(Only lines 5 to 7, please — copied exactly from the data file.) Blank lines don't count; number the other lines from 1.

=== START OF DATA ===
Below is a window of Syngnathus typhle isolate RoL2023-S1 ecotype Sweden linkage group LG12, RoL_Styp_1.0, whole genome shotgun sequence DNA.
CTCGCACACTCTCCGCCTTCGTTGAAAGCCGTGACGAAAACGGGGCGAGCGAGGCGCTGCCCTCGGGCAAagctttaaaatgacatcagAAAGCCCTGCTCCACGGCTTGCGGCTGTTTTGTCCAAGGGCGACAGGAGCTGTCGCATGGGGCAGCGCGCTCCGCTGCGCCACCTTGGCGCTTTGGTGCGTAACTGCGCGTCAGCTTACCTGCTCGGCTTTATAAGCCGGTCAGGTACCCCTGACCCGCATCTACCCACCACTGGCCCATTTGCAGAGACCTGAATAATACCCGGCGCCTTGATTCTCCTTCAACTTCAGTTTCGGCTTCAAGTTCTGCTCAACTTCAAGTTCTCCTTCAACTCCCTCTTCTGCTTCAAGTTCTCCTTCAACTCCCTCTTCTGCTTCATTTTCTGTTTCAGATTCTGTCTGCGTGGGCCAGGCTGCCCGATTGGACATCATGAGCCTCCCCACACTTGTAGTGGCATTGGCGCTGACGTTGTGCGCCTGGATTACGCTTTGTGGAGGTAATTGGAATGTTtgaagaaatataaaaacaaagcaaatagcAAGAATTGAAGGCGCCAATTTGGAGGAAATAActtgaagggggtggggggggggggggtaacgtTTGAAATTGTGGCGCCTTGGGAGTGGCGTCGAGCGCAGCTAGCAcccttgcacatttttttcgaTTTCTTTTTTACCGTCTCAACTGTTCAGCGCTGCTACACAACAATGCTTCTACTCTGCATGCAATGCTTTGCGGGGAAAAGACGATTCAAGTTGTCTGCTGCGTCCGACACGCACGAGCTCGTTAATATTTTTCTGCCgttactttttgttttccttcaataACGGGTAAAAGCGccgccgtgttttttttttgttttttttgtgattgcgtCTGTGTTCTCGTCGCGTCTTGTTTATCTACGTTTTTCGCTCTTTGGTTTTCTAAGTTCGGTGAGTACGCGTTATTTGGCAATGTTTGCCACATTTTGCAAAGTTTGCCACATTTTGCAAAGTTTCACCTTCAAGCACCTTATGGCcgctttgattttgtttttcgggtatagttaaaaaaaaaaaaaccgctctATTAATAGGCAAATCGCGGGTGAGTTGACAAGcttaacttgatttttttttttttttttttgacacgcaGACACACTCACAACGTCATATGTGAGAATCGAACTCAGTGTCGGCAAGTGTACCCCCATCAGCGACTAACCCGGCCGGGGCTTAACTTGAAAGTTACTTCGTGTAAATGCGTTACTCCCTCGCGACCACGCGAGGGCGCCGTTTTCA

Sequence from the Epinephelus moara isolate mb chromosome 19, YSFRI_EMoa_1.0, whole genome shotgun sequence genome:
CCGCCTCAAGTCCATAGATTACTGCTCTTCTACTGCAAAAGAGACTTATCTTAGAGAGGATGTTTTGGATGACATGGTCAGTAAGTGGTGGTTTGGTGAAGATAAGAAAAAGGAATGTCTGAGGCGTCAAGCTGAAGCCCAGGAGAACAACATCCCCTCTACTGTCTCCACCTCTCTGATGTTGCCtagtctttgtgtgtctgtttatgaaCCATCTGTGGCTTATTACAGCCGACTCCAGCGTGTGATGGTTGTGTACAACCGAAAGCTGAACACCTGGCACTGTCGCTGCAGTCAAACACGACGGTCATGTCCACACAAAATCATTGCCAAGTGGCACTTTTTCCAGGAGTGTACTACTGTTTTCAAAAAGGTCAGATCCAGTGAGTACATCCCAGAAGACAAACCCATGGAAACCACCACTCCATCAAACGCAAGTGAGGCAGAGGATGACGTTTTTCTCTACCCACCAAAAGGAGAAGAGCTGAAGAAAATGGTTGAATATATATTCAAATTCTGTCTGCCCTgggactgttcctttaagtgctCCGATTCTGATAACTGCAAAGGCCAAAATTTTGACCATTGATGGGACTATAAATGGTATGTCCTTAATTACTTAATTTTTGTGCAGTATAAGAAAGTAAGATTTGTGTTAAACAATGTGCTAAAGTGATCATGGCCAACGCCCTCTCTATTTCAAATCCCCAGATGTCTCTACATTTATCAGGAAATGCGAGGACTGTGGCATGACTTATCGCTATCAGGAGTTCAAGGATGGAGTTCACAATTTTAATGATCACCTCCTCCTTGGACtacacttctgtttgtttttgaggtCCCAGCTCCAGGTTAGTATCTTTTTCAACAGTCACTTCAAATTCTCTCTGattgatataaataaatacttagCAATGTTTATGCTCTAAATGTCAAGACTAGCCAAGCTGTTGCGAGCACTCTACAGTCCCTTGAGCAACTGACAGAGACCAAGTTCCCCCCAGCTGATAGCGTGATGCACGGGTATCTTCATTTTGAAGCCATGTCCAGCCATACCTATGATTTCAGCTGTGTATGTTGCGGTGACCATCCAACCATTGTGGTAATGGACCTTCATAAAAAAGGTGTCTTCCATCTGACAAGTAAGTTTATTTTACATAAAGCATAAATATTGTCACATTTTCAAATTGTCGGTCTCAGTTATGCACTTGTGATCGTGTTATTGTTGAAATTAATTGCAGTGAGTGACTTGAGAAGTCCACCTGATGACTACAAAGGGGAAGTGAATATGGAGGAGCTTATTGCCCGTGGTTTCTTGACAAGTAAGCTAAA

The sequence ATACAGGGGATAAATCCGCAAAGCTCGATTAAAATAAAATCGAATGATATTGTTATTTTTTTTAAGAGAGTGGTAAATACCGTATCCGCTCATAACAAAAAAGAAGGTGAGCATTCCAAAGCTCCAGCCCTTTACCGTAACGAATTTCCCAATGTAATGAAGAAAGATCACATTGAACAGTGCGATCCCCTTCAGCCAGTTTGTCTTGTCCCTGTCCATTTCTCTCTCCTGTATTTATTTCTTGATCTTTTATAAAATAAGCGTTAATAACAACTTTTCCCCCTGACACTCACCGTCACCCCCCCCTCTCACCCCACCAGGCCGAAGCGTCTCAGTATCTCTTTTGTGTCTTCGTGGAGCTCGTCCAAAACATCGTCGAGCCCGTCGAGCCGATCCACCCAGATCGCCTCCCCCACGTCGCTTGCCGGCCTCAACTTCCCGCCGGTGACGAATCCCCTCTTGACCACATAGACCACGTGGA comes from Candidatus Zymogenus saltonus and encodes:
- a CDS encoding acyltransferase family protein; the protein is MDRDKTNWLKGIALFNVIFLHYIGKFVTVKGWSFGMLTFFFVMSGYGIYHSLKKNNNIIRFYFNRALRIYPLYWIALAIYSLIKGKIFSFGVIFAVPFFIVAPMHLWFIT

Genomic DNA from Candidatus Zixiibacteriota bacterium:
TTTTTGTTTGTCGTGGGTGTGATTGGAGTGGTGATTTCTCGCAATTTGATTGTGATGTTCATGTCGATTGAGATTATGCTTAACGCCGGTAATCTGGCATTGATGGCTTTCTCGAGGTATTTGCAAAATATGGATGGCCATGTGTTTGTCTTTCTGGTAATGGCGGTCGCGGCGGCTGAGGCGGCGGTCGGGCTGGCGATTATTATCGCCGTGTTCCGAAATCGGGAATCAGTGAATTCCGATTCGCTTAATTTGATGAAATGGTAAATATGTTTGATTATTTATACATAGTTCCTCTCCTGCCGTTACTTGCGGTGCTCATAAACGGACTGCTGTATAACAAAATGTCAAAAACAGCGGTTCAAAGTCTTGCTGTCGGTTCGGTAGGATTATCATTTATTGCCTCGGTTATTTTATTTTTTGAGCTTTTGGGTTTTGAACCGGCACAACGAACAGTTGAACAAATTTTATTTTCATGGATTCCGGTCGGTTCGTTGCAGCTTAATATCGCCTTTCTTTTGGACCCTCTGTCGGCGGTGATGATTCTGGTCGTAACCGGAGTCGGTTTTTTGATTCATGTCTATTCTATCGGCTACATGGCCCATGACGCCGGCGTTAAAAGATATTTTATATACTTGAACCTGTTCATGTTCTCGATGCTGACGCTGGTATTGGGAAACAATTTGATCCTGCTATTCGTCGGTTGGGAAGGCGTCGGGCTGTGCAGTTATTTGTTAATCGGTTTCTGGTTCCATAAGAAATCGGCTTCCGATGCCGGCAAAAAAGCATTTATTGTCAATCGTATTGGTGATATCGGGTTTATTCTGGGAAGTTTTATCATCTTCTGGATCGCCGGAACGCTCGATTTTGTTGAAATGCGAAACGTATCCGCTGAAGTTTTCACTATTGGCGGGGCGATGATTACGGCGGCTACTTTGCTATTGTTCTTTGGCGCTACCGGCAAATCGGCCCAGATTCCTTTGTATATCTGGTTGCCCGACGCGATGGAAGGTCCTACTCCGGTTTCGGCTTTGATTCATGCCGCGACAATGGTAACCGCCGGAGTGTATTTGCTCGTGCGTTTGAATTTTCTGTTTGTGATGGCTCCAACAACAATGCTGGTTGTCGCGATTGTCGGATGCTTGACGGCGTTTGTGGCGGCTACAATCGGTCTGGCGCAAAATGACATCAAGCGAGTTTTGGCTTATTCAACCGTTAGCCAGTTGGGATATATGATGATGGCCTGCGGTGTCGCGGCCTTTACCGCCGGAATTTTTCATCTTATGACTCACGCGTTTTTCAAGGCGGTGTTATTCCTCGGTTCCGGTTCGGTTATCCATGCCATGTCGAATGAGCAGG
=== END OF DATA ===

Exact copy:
The sequence ATACAGGGGATAAATCCGCAAAGCTCGATTAAAATAAAATCGAATGATATTGTTATTTTTTTTAAGAGAGTGGTAAATACCGTATCCGCTCATAACAAAAAAGAAGGTGAGCATTCCAAAGCTCCAGCCCTTTACCGTAACGAATTTCCCAATGTAATGAAGAAAGATCACATTGAACAGTGCGATCCCCTTCAGCCAGTTTGTCTTGTCCCTGTCCATTTCTCTCTCCTGTATTTATTTCTTGATCTTTTATAAAATAAGCGTTAATAACAACTTTTCCCCCTGACACTCACCGTCACCCCCCCCTCTCACCCCACCAGGCCGAAGCGTCTCAGTATCTCTTTTGTGTCTTCGTGGAGCTCGTCCAAAACATCGTCGAGCCCGTCGAGCCGATCCACCCAGATCGCCTCCCCCACGTCGCTTGCCGGCCTCAACTTCCCGCCGGTGACGAATCCCCTCTTGACCACATAGACCACGTGGA comes from Candidatus Zymogenus saltonus and encodes:
- a CDS encoding acyltransferase family protein; the protein is MDRDKTNWLKGIALFNVIFLHYIGKFVTVKGWSFGMLTFFFVMSGYGIYHSLKKNNNIIRFYFNRALRIYPLYWIALAIYSLIKGKIFSFGVIFAVPFFIVAPMHLWFIT

Genomic DNA from Candidatus Zixiibacteriota bacterium: